Scouting Report: When you look at Wolters’ overall stat line for 2012, you’re probably not blown away. Putting up a .724 OPS with 8 HR isn’t usually indicative of a top prospect. But consider that he put up that line as a 20-year old after skipping low-A altogether. Consider that in the month of April, Wolters went 9-69 and started May with a .130/.231/.195 triple slash line. And finally, remember that during all of this Wolters was the youngest player on the Mudcats roster, and was learning a new position in the field (2B). Are you a little more impressed now? Wolters finished 8th in the Carolina League with 30 doubles, led the league with his 8 triples and his .724 OPS was actually good enough to place him in the top-20 overall at the end of the season. He flashed his full potential over 25 games in the month of July, hitting .343/.396/.505 with a pair of home runs. Looking past that end of year triple slash line, Wolters actually had a pretty solid 2012.
Wolters is a maximum effort player who is always going to get the most out of his tools. He hits from the left side and does a nice job making contact, although his power will always be below-average. He has gap-power (46 XBH last year) and does a nice job getting the barrel of the bat on the ball. He has average speed, but it plays up due to his high baseball IQ and baserunning instincts.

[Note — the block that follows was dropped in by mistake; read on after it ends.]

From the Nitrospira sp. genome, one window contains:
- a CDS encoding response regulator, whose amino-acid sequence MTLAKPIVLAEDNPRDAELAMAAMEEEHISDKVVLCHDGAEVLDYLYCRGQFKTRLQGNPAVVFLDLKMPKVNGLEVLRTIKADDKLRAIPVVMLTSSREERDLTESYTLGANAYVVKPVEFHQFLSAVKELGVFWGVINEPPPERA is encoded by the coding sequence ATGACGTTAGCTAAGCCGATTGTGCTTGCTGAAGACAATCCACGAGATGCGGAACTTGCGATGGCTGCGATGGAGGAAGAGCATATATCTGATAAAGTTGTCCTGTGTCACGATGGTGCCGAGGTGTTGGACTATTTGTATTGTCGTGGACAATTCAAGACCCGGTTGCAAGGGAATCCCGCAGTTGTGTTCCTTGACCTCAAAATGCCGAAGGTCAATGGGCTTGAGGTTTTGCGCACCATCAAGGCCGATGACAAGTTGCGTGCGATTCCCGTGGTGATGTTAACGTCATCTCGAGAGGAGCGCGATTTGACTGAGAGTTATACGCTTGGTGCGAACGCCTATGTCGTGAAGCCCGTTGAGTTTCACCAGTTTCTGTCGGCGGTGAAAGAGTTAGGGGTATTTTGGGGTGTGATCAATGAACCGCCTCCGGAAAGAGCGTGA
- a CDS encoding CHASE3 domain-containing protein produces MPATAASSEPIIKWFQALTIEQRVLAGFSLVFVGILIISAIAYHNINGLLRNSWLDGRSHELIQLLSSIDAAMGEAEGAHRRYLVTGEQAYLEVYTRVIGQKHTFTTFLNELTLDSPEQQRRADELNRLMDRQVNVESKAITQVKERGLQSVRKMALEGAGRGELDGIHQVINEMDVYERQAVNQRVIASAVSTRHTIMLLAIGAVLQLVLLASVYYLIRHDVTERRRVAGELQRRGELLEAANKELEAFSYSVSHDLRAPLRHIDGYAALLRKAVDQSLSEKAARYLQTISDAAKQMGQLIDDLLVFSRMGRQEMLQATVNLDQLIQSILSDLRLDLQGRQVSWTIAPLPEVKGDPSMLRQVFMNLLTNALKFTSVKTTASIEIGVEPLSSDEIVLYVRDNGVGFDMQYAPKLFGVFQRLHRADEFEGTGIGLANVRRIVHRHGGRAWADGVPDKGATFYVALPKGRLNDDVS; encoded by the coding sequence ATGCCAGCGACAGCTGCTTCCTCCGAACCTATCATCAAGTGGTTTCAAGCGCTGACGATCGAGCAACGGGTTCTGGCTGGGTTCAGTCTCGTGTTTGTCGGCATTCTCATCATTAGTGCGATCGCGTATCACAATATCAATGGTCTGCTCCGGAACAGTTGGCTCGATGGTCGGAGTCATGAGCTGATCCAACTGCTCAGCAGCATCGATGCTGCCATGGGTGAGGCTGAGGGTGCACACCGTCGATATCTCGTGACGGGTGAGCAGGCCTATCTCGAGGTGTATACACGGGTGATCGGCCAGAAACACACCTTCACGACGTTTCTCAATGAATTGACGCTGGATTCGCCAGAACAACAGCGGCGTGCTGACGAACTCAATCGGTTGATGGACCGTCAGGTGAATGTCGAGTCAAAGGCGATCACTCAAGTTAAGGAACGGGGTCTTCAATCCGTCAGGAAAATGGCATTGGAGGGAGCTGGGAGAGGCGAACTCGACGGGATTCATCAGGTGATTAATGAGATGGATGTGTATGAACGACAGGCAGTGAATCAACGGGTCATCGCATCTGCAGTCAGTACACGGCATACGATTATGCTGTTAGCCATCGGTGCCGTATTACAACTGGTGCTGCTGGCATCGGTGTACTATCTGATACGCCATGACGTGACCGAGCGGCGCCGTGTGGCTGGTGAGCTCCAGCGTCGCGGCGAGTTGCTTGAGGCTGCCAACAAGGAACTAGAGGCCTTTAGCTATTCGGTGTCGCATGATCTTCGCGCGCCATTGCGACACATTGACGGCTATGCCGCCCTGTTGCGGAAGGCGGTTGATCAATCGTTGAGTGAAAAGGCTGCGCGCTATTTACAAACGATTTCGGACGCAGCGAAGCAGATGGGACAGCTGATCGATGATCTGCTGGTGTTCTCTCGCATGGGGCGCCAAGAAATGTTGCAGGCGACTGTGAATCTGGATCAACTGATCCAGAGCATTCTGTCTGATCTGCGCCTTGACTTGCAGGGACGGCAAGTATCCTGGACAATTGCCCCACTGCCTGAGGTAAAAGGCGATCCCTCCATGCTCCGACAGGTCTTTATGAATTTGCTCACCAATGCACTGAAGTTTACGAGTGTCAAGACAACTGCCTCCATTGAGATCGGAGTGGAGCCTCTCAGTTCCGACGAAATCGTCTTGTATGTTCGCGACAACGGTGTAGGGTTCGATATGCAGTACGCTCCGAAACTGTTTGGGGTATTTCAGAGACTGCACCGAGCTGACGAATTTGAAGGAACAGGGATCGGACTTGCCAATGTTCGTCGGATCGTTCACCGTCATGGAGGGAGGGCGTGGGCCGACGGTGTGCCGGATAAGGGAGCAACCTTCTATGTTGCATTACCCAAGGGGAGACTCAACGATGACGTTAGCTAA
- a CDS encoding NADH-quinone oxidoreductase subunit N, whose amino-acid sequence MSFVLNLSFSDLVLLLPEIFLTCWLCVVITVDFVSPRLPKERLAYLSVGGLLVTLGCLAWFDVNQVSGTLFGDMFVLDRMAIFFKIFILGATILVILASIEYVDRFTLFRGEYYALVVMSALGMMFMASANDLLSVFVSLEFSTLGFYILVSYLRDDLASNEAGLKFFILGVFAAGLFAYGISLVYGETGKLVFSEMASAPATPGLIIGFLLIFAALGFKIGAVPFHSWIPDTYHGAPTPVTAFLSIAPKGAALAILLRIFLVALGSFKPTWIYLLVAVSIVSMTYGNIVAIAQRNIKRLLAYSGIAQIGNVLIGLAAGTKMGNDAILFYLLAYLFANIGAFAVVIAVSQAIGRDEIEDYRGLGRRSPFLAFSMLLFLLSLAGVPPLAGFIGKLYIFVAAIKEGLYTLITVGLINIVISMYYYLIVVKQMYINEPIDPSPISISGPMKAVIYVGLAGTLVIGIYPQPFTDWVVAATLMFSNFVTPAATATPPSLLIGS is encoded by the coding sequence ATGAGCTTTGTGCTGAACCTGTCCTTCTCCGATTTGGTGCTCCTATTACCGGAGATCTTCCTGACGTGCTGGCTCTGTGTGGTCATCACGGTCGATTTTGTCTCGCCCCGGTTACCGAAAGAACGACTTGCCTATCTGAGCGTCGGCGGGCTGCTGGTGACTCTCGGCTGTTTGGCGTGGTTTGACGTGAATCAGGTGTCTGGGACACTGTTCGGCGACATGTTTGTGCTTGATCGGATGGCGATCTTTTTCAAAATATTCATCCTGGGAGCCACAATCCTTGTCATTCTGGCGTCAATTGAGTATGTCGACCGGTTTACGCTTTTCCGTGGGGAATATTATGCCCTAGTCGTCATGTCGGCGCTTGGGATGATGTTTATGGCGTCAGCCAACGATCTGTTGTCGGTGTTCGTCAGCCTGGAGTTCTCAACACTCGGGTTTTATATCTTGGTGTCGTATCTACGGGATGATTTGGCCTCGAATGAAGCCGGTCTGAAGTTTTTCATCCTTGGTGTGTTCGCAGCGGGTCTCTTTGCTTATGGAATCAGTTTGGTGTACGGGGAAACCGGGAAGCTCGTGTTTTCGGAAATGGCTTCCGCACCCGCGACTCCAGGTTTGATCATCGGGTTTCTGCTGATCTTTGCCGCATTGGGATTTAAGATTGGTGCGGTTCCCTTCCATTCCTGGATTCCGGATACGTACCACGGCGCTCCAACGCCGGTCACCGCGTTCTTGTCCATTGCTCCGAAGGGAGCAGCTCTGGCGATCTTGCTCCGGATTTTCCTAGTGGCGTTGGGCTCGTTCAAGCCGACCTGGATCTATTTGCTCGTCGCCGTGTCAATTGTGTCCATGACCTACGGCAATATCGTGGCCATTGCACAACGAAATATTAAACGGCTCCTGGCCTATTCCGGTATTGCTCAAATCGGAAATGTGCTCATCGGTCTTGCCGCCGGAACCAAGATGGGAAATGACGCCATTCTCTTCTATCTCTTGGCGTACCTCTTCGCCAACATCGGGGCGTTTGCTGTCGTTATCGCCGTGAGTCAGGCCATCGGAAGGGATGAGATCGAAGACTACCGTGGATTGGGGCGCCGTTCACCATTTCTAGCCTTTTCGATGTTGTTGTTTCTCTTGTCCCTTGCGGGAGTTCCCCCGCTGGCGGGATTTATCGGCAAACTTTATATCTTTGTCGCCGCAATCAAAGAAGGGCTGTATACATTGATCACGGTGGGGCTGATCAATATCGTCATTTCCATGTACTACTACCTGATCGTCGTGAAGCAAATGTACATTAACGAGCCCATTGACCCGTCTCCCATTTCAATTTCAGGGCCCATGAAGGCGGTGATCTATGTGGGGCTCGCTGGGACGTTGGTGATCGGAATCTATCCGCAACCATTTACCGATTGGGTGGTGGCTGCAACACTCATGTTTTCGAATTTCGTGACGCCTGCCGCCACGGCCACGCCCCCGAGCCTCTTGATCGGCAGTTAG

In the field, Wolters profiles a little better at 2B than at SS, but will be able to hold down SS if necessary. His arm is average for SS, and he doesn’t have elite range at the position. He’s a good athlete, and his footwork is sound. He’s a very fundamentally solid baseball player, but some of his raw skills just aren’t what you’d traditionally look for out of an all-star shortstop.